Human activity has altered 33–50% of Earth's surface, including temperate grasslands and sagebrush rangelands, resulting in a loss of biodiversity. By promoting habitat for sensitive or wide‐ranging species, less exigent species may be protected in an umbrella effect. The greater sage‐grouse (Centrocercus urophasianus; sage‐grouse) has been proposed as an umbrella for other sagebrush‐obligate species because it has an extensive range that overlaps with many other species, it is sensitive to anthropogenic activity, it requires resources over large landscapes, and its habitat needs are known. The efficacy of the umbrella concept, however, is often assumed and rarely tested. Therefore, we surveyed sage‐grouse pellet occurrence and sagebrush‐associated songbird abundance in northwest Colorado, USA, to determine the amount of habitat overlap between sage‐grouse and 4 songbirds (Brewer's sparrow [Spizella breweri], sage thrasher [Oreoscoptes montanus], sagebrush sparrow [Artemisiospiza nevadensis]), and green‐tailed towhee [Pipilo chlorurus]). During May and June 2013–2015, we conducted standard point count breeding surveys for songbirds and counted sage‐grouse pellets within 300 10‐m radius plots. We modeled songbird abundance and sage‐grouse pellet occurrence with multi‐scaled environmental features, such as sagebrush cover and bare ground. To evaluate sage‐grouse as an umbrella for sagebrush‐associated passerines, we determined the correlation between probability of sage‐grouse pellet occurrence and model‐predicted songbird densities per sampling plot. We then classified the sage‐grouse probability of occurrence as high (probability >0.5) and low (probability ≤0.5) and mapped model‐predicted surfaces for each species in our study area. We determined average songbird density in areas of high and low probability of sage‐grouse occurrence. Sagebrush cover at intermediate scales was an important predictor for all species, and ground cover was important for all species except sage thrashers. Areas with a higher probability of sage‐grouse occurrence also contained higher densities of Brewer's sparrows, green‐tailed towhees, and sage thrashers, but predicted sagebrush sparrow densities were lower in these areas. In northwest Colorado, sage‐grouse may be an effective umbrella for Brewer's sparrows, green‐tailed towhees, and sage thrashers, but sage‐grouse habitat does not appear to capture areas that support high sagebrush sparrow densities. A multi‐species focus may be the best management and conservation strategy for several species of concern, especially those with conflicting habitat requirements.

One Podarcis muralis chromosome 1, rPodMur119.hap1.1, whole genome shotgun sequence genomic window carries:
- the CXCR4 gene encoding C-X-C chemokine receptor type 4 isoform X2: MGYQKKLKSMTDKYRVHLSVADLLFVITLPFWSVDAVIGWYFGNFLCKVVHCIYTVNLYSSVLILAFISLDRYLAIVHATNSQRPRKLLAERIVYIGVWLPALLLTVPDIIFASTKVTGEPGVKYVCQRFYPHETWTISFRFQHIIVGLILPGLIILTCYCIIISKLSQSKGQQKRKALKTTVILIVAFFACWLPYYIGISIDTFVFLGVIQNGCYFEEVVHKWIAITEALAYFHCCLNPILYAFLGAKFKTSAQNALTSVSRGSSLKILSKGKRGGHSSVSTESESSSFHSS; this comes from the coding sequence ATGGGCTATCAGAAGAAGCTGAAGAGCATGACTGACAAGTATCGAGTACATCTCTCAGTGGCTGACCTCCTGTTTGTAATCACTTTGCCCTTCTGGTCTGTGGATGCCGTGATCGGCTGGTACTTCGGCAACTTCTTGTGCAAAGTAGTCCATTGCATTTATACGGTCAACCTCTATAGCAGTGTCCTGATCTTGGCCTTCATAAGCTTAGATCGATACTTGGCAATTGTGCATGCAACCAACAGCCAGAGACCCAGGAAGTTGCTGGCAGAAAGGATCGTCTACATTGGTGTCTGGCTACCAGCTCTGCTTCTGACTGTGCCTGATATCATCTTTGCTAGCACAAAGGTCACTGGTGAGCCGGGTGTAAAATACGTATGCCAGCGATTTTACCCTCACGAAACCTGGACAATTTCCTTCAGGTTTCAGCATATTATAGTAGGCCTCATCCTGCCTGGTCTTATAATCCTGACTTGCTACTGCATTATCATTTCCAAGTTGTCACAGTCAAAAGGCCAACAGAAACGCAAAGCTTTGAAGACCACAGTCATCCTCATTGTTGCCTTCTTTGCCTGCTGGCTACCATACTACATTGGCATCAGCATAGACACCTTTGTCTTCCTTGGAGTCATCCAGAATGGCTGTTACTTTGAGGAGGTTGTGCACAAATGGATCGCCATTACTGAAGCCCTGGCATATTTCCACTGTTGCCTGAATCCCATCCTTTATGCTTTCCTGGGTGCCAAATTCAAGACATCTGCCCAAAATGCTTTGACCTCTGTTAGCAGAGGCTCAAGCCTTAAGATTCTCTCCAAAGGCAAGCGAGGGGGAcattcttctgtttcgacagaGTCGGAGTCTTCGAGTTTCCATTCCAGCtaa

|Publication Subtype||Journal Article|
|Title||Managing for multiple species: Greater sage‐grouse and sagebrush songbirds|
|Series title||Journal of Wildlife Management|
|Contributing office(s)||Fort Collins Science Center|
|Google Analytic Metrics||Metrics page|